By Dr Selwyn R. Cudjoe
February 26, 2018
Monday’s disorder in East Port of Spain made me reflect on my recent visit to the Gambia where I participated in Mboka, a festival to celebrate Gambian as well as African diasporic heritage. Gambians “belong to the Senegambia region of West Africa, the general name given to the area drained by the Senegal and Gambia rivers” (Faal, A History of Gambia). Mboka or “One Family,” a Wolof word, is taken from the ethnic group of the same name.
Continue reading My Gambian Journey
By Corey Gilkes
August 01, 2017
No, I haven’t gone completely mad, just thought I’d try to grab your attention and so make you understand the importance of understanding what power words have.
Today is Emancipation Day, celebrating the ending of the enslavement of African people. You will hear the usual platitudes and speeches about how great we are and how we “broke the shackles of slavery”….and so on. Now as cynical as I’m sounding, those are important words to hear. So too are the sights of people walking around dressed in African or African-inspired attire, all that is praiseworthy.
Continue reading MOST OF US ARE ALREADY EMANCIPATED, UNFORTUNATELY
By Dr. Selwyn R. Cudjoe
May 21, 2017
I am sorry I am only now getting back to Kamal Persad’s response to my article, “Getting It Right” (March 26). I noted: “While Indians were treated in a horrible, inhumane manner…, there is no doubt the Indians were brought to Trinidad to undercut the progress that Africans were making at the economic front.”
Continue reading Spreading Planter Propaganda
By Cecil Paul & Gerry Kangalee
October 28, 2016 – workersunion.org.tt
We refer to a letter to the editor in the Express of October 27, 2016 in which one R. De Verteuil is “sick and tired” of Laventillians complaining “about how neglected and disadvantaged they are, and how much more money the government should throw in their direction”.
Continue reading French Creole Revision of History
August 02, 2016
“The stories of our past should not condemn us to the turmoil of acrimony; but rather they should show us a path for achieving the positive and prosperous development of our country now and for the generations to come. . . . We are currently writing new pages in our history. . . . We need to ask ourselves, are we facilitating new prejudices and divisions in our society? Are we perpetuating a mindset of entitlement – claiming rights where instead we should accept personal responsibility? . . . Are we committed to working together in the best interest of our country? Can we look past the ‘me’ and ‘my group’ to the bigger picture of nationhood?”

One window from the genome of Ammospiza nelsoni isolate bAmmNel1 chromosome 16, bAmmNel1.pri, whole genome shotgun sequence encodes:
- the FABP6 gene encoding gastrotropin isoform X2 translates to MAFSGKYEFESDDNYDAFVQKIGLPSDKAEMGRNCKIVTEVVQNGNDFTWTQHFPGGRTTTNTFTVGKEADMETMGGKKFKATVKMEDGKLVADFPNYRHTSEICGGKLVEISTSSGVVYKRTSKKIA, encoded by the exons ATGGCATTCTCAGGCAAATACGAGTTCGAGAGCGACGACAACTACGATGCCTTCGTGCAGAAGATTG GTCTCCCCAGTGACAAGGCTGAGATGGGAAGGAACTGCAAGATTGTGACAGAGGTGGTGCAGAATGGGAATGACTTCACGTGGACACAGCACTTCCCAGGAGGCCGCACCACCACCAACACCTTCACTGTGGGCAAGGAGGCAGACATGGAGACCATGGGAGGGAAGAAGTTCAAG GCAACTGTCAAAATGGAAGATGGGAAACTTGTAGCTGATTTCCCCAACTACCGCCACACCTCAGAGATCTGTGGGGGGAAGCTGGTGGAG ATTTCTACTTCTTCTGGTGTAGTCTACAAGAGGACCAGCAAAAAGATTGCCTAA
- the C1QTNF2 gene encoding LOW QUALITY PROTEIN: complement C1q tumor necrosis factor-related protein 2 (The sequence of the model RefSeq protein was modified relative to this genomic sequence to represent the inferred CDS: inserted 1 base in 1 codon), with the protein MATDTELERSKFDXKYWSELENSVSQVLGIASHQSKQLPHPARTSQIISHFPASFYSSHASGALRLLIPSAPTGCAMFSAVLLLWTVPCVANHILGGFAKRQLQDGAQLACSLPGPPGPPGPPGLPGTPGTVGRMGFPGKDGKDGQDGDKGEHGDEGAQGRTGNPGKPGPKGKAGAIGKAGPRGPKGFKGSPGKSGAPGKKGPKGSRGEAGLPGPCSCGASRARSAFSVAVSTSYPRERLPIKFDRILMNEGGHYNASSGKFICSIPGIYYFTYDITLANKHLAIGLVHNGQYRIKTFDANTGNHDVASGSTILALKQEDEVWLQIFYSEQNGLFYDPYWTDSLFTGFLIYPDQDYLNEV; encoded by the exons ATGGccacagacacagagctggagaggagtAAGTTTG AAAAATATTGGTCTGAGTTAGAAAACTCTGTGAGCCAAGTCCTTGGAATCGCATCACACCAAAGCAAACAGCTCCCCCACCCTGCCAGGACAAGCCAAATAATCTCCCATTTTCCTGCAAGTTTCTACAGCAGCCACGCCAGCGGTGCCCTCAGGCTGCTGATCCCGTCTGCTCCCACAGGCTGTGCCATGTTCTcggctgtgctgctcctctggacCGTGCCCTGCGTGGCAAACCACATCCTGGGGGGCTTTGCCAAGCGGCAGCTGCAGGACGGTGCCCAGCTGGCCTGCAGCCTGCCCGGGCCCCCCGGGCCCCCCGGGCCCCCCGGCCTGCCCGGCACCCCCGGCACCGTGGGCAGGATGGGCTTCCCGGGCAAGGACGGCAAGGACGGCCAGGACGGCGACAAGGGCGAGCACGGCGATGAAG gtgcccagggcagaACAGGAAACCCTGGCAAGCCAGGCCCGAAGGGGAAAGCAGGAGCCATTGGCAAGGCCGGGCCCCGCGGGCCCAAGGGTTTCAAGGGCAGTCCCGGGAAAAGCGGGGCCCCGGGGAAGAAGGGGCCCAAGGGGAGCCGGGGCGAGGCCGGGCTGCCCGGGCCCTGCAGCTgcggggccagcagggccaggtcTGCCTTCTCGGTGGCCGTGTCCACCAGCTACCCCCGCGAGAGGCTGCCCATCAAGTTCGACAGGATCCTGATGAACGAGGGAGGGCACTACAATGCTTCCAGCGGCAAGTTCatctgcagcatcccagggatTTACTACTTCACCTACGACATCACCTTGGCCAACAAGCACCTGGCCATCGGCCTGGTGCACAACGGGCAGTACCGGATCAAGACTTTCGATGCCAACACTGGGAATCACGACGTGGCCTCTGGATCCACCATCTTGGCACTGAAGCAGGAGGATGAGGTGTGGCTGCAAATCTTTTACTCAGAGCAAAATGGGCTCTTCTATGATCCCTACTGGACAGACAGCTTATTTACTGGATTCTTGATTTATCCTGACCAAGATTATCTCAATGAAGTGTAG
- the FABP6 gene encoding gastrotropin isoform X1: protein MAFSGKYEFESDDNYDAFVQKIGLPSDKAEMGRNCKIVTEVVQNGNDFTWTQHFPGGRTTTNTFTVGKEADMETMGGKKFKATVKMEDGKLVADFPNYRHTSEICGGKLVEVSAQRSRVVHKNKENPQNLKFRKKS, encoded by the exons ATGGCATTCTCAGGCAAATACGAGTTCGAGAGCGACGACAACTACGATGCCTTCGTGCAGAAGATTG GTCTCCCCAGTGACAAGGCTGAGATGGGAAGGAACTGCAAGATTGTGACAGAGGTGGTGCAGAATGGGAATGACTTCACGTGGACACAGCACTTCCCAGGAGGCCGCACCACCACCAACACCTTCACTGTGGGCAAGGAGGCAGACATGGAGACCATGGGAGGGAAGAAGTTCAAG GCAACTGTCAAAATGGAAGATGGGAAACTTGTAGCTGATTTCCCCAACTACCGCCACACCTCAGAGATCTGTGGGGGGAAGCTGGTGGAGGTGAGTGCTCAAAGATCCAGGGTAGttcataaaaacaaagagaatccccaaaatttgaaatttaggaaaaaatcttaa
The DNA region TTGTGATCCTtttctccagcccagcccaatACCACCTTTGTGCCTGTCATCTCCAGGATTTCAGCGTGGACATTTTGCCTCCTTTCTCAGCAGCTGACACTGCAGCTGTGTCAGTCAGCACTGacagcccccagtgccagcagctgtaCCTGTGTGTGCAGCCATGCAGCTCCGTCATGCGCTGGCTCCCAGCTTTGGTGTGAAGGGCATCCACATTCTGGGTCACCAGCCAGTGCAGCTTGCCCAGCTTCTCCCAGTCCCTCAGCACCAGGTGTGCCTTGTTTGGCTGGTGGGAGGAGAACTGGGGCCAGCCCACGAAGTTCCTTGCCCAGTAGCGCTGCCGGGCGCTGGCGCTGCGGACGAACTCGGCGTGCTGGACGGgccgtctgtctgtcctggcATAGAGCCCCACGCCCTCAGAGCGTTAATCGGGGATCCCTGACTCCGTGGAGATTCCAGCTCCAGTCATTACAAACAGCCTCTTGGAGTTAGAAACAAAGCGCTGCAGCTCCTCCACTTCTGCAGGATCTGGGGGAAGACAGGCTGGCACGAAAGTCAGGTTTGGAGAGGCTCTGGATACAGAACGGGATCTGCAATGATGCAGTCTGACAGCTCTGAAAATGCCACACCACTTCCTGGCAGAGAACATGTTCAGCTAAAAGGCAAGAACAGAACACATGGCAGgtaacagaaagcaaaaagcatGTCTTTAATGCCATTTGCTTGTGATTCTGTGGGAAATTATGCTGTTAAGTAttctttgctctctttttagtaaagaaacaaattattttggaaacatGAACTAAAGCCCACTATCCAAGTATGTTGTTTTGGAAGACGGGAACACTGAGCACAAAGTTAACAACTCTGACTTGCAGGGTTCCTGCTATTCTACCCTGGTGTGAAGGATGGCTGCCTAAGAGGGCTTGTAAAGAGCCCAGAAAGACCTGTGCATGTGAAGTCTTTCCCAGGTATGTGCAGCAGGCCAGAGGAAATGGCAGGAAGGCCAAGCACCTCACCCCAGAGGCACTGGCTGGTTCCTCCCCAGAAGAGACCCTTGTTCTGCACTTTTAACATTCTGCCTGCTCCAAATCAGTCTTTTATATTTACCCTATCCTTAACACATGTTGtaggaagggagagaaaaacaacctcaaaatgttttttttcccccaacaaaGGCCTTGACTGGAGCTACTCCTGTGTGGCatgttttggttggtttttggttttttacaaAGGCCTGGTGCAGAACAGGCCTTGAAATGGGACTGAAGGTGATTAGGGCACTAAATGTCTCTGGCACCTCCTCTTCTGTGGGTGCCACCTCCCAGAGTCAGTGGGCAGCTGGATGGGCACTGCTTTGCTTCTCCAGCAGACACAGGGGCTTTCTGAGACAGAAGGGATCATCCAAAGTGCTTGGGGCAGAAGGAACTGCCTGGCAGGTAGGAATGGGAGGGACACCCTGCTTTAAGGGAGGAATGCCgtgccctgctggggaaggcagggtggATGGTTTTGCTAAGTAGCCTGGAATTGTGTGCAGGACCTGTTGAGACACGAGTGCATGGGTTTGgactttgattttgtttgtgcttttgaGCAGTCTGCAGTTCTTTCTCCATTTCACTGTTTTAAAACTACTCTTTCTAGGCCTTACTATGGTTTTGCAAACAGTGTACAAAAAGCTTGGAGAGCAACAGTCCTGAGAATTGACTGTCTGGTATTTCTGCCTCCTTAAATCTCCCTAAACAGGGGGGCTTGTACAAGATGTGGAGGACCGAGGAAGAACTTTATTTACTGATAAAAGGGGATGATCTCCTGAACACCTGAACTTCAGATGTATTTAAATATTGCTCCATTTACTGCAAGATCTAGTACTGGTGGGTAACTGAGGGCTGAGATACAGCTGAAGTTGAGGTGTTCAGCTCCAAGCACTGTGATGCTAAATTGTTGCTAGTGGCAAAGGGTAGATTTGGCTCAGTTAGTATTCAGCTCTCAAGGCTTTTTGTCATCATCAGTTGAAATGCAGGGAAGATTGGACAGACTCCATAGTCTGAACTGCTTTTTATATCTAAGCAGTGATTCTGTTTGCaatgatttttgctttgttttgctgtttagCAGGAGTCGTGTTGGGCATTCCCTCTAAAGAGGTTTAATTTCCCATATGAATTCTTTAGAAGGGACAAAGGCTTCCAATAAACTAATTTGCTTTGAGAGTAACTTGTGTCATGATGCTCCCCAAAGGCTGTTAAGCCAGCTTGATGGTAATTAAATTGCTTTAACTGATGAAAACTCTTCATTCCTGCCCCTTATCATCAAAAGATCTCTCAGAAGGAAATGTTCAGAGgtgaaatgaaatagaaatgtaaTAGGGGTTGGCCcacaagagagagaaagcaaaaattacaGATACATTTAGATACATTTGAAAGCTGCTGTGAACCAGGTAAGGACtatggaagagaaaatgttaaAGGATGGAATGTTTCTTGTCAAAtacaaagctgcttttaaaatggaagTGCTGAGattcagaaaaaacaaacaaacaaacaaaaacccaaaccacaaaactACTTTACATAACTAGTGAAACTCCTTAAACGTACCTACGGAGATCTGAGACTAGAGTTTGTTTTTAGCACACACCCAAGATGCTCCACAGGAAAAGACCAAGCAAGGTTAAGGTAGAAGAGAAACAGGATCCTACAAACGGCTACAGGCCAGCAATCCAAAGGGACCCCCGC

Continue reading Self-Identity: The Key to Mental Emancipation
By Dr. Selwyn R. Cudjoe
Submitted: July 31, 2016
Posted: August 02, 2016
Tomorrow (August 1st) is Emancipation Day. It’s a day on which the formerly enslaved commemorate their freedom; a practice they have undertaken since 1848 although there have been interruptions over the years. Generally, two different strata (those whose bread had been better buttered and those whose bread have been larded) have celebrated their emancipation in different ways.
Continue reading May Their Bread Be Buttered Over
August 1, 2016 – guardian.co.tt
In the new pages of history currently being written in T&T, questions that arise include whether people are facilitating new prejudices and divisions in T&T’s society and also, if a mindset of entitlement is being perpetuated, says Prime Minister Dr Keith Rowley.
Continue reading PM: Are we perpetuating a mindset of entitlement?
By Corey Gilkes
August 06, 2014
Years ago, the late economist and social thinker Lloyd Best pondered over the question of how does one save a culture from itself. This is a question we have not collectively dealt with as we continue to entangle ourselves more and more in the destructive aspects of this culture that we’re partly responsible for creating. Somewhere along the line, Emancipation, understood as “freedom” – and I’ll come back to that later – was hijacked to become something that was tolerant of mediocrity, the spurning of ambition, industriousness and intellectual pursuits. Small wonder some people say “dey should bring back de white man” because we’ve made a mess of our Independence (and our Emancipation). I don’t necessarily subscribe to such a self-loathing sentiment but much of what we’re doing to ourselves and our space certainly gives credence to it.
Continue reading Emancipate Yourself from … Yourself
By Corey Gilkes
September 03, 2011
In the days just before and after Emancipation Day I paid close attention to many of the comments and discussions on certain radio talk shows and in the newspapers and frankly I don’t know which side worries me more: those who oppose Emancipation Day or those who support it. Is kinda like de time when people responded to the charge by evangelist Benny Hinn that he saw plenty voodoo in Trinidad. Those simplistic bible-wavers who agreed with him as well as many who angrily denied what he said both had one thing in common: a profound lack of knowledge about and contempt for that ancient belief system. Likewise, many who don’t approve of Emancipation Day and things openly African displayed very clearly near complete ignorance about Africa.
Continue reading So, What’s Africa to YOU?
By George Alleyne
August 01, 2012 – newsday.co.tt
What has been suppressed by British and European reactionaries with a vested interest in justifying slavery was that long before the slave trade Africans were well advanced in mining and metal-working, agriculture, food production, cotton weaving and garment manufacture.
Continue reading Africa’s hurt revisited